ICT: It must also be very costly to manage. We know of a case for example where interest holders get a periodic report letting them know that they've got 47 cents in an account somewhere. It must cost more in postage and handling and printing of those statements each year than what the share is worth.
NORTON: We could get you the exact figure, but on average it's well over $100 for us to manage each of those accounts for a year. And if you think about spending $100 to manage an account that only has $1 that goes through it each year, that's not something that makes sense for the long term.
ICT: Are you optimistic? Is it fixable?
NORTON: It's going to require everybody working together to do it. It's going to require the tribes, the Task Force being active and involved. It's going to require Congress. There are so many aspects of this that need to be addressed. We have requested a huge increase in the budget for the Indian Trust and Congress is now considering that in the conference committee for our appropriations. It's an million increase for our Trust programs and that just shows the huge level of effort that is required to begin addressing some of these problems. It also includes upgrading our computer systems. We've taken steps to do substantial improvements in the security of our computers for example. We are continuing that process of improving the computer systems to provide work for the Trust process.
We're also working on an overall business plan for the Trust process. In the past they tried to fix the system by just coming up with an idea and implementing it. We've had a big analysis done by some management consultants and they said we really started at the end of the process instead of the beginning. What we need to do is figure out exactly what's involved in Trust asset management, sit down and figure out start to finish how do you handle a lease, who makes the decisions when dealing with leasing? What information do you need to have to make that decision? Once a lease is negotiated who needs to approve that? Where does that lease need to go? What's the paperwork you need to keep track of for that lease? For the thousands of different decisions that we make and steps in that process we need to catalogue all of that and figure out how that fits together and then figure out what computer systems we need to support that and how that process can be improved. And so we've been going back to do a lot of that groundwork that wasn't done in the past. The Task Force has also been helping us in that process of trying to identify how are things currently done and then we'll start working with them on how should things be improved. And so I think that can substantially improve our process.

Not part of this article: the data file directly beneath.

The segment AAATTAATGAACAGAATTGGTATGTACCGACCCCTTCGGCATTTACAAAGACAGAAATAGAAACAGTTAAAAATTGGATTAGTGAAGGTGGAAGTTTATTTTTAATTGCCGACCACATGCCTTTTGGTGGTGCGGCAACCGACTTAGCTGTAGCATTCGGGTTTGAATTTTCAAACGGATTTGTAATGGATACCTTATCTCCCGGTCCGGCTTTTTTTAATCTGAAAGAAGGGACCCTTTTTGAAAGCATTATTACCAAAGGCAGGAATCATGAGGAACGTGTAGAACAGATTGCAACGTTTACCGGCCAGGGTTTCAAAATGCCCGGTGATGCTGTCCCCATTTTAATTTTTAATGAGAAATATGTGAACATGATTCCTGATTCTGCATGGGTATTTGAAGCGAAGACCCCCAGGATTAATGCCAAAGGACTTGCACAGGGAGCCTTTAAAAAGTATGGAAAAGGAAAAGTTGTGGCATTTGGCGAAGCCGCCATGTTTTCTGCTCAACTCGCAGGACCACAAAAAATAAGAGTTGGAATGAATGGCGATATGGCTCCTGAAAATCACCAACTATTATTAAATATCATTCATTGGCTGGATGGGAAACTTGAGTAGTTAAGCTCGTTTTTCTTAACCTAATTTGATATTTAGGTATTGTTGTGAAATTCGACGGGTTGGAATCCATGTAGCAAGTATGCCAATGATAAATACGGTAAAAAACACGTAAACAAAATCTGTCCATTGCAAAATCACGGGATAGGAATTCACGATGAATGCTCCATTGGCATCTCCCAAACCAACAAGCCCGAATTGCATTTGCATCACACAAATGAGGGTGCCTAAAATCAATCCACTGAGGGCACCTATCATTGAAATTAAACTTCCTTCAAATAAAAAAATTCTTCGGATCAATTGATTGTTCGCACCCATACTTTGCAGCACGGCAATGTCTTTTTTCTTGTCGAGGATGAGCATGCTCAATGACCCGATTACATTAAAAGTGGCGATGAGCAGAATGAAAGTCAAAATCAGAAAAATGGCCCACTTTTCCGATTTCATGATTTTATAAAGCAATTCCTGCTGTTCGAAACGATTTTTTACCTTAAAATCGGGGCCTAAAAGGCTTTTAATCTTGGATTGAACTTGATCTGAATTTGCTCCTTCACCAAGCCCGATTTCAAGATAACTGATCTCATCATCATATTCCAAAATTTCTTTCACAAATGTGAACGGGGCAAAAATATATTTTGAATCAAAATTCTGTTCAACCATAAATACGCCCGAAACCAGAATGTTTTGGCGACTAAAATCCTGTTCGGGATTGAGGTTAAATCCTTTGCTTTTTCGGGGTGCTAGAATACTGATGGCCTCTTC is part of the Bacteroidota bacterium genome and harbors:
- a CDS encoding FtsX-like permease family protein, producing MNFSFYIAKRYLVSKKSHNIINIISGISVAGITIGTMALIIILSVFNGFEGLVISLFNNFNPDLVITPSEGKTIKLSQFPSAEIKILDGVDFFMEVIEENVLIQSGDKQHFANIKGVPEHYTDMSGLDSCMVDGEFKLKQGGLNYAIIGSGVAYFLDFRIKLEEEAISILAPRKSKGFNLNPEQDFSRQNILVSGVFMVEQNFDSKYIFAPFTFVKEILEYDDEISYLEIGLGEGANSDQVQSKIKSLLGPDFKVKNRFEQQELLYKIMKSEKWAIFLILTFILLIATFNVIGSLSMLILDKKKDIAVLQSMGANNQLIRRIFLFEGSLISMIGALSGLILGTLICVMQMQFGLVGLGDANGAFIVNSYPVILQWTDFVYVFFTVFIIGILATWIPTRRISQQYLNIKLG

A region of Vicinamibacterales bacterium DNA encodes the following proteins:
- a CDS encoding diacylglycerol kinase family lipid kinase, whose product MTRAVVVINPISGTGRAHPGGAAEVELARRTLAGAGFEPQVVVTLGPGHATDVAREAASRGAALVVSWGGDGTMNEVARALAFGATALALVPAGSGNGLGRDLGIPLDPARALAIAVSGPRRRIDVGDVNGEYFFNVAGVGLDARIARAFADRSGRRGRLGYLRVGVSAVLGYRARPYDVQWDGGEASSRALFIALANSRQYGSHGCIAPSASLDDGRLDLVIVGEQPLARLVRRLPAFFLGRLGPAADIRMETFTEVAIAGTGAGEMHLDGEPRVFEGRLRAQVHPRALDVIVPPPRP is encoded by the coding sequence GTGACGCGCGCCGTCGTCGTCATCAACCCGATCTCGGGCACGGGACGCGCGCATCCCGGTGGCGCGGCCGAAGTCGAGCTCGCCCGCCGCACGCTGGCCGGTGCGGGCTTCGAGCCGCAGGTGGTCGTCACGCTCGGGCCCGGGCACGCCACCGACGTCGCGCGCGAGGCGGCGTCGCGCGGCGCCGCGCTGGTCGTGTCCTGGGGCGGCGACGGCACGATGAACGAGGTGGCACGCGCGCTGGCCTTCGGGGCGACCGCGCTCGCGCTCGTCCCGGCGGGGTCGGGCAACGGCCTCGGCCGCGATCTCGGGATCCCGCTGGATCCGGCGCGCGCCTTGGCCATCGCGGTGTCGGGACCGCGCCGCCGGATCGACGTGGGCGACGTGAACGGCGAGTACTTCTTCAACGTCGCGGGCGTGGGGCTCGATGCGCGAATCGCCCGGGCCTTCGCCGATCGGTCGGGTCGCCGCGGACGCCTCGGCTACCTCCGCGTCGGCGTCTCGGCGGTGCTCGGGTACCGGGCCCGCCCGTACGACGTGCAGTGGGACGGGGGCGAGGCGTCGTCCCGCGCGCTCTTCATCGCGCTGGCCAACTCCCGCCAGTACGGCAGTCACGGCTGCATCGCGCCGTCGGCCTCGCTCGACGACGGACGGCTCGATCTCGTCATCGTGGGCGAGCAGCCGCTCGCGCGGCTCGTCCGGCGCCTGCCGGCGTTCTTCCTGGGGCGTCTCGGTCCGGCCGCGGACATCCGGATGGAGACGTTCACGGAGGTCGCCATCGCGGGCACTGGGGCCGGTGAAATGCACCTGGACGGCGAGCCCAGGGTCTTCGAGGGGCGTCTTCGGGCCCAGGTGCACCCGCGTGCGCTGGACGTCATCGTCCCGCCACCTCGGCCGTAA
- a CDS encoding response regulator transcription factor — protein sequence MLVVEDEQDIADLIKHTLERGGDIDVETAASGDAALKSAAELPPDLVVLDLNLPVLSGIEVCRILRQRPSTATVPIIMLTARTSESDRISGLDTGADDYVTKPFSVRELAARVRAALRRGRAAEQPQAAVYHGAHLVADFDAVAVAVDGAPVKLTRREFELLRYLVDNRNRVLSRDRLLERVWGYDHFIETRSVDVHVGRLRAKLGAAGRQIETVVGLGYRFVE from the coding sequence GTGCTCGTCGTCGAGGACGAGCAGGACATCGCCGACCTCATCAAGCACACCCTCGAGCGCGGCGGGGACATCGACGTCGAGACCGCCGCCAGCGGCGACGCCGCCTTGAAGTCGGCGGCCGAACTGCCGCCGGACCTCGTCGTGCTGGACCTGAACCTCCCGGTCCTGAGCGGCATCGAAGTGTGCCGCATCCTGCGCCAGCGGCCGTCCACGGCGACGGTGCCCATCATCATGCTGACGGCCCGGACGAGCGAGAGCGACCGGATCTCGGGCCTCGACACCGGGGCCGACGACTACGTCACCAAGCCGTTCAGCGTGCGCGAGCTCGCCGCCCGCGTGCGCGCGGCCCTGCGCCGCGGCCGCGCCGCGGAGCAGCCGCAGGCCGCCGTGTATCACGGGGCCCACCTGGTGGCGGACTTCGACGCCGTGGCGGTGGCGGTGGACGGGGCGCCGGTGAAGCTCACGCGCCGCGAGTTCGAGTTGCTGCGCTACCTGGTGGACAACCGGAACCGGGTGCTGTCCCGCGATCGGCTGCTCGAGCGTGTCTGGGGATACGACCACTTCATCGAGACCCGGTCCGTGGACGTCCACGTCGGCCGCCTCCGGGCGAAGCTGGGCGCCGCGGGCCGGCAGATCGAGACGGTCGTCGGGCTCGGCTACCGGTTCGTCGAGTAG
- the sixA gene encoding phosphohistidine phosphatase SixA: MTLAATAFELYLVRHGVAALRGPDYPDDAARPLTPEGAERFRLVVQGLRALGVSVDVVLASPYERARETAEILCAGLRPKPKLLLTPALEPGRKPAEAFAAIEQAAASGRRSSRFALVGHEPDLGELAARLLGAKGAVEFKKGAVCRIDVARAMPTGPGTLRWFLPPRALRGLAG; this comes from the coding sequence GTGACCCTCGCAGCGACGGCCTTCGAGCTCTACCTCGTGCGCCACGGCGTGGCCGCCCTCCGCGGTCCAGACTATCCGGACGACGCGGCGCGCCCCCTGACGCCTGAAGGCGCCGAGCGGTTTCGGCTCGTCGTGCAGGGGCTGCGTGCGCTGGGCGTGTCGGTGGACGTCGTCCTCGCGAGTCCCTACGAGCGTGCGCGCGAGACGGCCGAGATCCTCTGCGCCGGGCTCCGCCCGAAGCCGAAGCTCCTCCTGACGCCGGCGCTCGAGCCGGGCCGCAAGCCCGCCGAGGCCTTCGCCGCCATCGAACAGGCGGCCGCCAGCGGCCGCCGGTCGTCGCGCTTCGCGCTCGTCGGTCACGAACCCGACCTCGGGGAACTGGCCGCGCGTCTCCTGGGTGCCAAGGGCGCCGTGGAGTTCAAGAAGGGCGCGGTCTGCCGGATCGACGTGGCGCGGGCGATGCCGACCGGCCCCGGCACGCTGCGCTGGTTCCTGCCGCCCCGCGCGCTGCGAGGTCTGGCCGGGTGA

ICT: And the Task Force is comprised of all Native leadership at this point?
NORTON: Right. It is basically two representatives from each of the BIA regions who were chosen by the tribes, and then there is an alternate for each of them. And then we've got several public department leaders who have been participating all along in that process as well.
ICT: Is this a significant change with the Task Force?
NORTON: Yes. It has been a very significant improvement. We had some consultation sessions early on that were huge group meetings and that didn't let it get to the level of detail we needed to discuss in order to really find the solutions. We need not just the ability for people to express their views, but the ability to have the give and take. And so the Task Force has been helpful in truly having dialogue instead of just the opportunity to express opinions.
ICT: With the Task Force in place do you see any scenario in which receivership might be justified.
NORTON: Well I think that gets close to the litigation and I'll not comment on that.